"A tool good enough to be so used and not too good"C.S. Lewis That Hideous Strength
Correct. I didn't try and fail. Played baritone for a solid 2 months, occasionally with a teacher, and then on and off for another 2 months.
Although I have to agree that baritone hasn't helped me with trumpet that much. To an extent, yes, but they are still somewhat different.
Let me put it this way and likely ruffle a feather or two - although that is not my intention.
The trumpet is a VERY difficult instrument to begin to master. It takes at least a year of diligent practice to get out of the beginner category. Lessons are a must.
Many professional musicians will tell you the trumpet is the most difficult of all brass instruments. The horn is also a tough one to play and has a considerable range to control, but it is not asked to play above its natural top end very often.
There is no octave key to push. You do it with your air and aperture control. The only way you get proficient on a trumpet or any instrument is practice, practice, and practice properly.
Good luck and practice.
Every life experience helps those that follow in some way. Playing and teaching trumpet for a long time teaches us something else however. Successful playing at any level is a function of the habit building that we acquire through intelligent practice. There IS a certain order to achieving success. The habit building steps are identical for all players, although some will have issues with one aspect or another.
As far as other wind experience helping, there we have to know the "quality" of the previous experience. If the player built bad habits on those instruments, the experience could even be in the way. On the internet we are VERY quick in offering advice. Most of the time it simply documents our inability to ask the proper questions BEFORE making careful suggestions. Never in history has it been so easy to appear to be something that we are not. What is the consequence of believing someone who has no idea what they are talking about? In my personal opinion the consequence is that we potentially lose a trumpet playing sister or brother due to frustration. We help retailers sell tons of mouthpieces not chosen with any reference to the player and their true needs and we reduce the quality of what this site could stand for. Many that make statements would be far better off asking questions.
You asked a very important question! Thank you!
Whenever I feel blue, I start breathing again.
I was going to say the same thing as Rowuk - learning to play a brass instrument is not something that occurs in the matter of a few weeks or a couple of months. Some people put in some serious work for years, and even then some only achieve mid levels of proficiency. Some of it lies in the talent inherent in the individual, and some of it may lie in the direction they take in their work toward improvement, but just the same, you can't just jump onto a trumpet and expect to be banging it down in a short amount of time.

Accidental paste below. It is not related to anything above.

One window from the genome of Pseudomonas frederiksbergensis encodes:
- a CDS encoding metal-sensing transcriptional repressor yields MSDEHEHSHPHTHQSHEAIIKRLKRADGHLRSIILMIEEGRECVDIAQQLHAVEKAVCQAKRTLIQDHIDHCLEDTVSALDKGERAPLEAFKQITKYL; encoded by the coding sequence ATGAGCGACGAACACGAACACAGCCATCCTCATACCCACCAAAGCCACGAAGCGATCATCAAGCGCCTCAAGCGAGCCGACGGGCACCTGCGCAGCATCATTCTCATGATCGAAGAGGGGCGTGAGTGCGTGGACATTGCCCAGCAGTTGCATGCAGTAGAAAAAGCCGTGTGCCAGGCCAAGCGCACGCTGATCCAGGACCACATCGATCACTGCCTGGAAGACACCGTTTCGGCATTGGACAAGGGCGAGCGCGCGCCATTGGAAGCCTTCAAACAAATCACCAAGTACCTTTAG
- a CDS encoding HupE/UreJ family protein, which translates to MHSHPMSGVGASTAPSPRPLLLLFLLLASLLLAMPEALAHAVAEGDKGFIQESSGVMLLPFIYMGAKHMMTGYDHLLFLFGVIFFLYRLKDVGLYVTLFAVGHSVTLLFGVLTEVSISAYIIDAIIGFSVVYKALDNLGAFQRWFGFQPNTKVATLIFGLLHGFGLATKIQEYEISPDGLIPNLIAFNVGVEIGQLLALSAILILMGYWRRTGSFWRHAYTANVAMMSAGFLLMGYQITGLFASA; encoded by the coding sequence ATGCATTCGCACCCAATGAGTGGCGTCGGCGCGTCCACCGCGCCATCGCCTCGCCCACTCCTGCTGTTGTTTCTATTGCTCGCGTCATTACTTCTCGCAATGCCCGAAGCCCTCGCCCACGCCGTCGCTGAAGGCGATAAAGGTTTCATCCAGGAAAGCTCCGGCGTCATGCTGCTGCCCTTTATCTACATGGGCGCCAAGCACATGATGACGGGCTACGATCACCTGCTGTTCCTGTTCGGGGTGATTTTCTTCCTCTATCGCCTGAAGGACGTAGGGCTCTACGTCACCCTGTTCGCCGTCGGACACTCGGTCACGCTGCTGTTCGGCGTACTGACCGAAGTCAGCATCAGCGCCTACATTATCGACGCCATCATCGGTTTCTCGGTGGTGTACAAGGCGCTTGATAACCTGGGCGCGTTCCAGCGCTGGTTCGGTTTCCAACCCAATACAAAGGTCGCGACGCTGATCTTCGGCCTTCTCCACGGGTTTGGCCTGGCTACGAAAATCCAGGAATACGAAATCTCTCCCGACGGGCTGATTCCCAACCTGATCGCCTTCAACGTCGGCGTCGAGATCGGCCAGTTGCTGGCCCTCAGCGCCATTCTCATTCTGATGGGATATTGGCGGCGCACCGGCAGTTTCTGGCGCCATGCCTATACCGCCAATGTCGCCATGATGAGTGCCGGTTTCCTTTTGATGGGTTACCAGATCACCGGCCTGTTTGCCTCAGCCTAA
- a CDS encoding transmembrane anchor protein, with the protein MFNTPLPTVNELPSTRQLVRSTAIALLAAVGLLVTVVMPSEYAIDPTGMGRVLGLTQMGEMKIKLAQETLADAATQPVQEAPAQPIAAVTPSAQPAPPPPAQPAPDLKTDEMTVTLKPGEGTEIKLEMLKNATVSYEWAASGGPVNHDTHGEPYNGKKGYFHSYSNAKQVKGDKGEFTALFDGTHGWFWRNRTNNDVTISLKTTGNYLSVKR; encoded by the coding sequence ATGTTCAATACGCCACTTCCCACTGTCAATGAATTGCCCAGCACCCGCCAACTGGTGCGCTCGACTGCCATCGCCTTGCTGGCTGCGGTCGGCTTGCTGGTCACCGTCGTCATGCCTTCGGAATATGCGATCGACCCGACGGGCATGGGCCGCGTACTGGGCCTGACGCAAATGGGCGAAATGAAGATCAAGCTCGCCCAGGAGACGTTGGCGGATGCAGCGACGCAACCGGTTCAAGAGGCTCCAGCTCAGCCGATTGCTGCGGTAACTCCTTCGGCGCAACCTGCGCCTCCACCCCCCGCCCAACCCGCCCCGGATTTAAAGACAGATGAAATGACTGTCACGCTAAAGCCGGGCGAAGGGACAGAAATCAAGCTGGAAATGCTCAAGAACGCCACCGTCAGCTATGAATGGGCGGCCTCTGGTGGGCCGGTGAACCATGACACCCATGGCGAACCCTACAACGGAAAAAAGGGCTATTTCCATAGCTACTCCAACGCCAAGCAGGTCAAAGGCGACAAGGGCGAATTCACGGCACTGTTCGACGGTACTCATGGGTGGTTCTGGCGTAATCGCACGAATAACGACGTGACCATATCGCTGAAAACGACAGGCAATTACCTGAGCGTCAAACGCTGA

I also generally agree with Rowuk's mouthpiece advice. While I think a person might be able to get an idea of how to tweak their current mouthpiece if they are looking for a small change to what they currently have, you never truly know until you get the mouthpiece on your face whether or not it's going to work with you and the rest of your equipment. I recently made a switch that was based in part on some research I had done online, and it was a successful change, but I'm not exactly an inexperienced player, and I had a pretty specific idea of where I wanted to go based on the mouthpiece I was already playing - it was a slight tweak that I hoped would result in better accuracy and efficiency. Even then I didn't just randomly pick a brand and go with it. Years ago I'd tried a mouthpiece from that company (owned by a friend - I just messed around with it for a couple of days) and knew that it was something I was going to be able to use. EVEN THEN, I didn't just pick a random size. I called the company, spoke with a rep there about what I was looking for, what I currently played, and had them make suggestions based on their years in the field of helping people make good mouthpiece selections. The end result was that I ended up with something slightly different than what I thought I was going to get.
All of my ramble above aside, I am firmly of the belief that a beginner should be able to have a measure of success with a mid-sized mouthpiece - i.e., 7C, 5C, 3C, etc - provided they are practicing correctly, but as has been stated before, progress is not measured in days or weeks, but rather in months and years.
"What we do in life echoes in eternity"
"At my signal, unleash hell."
- Maximus Decimus Meridius
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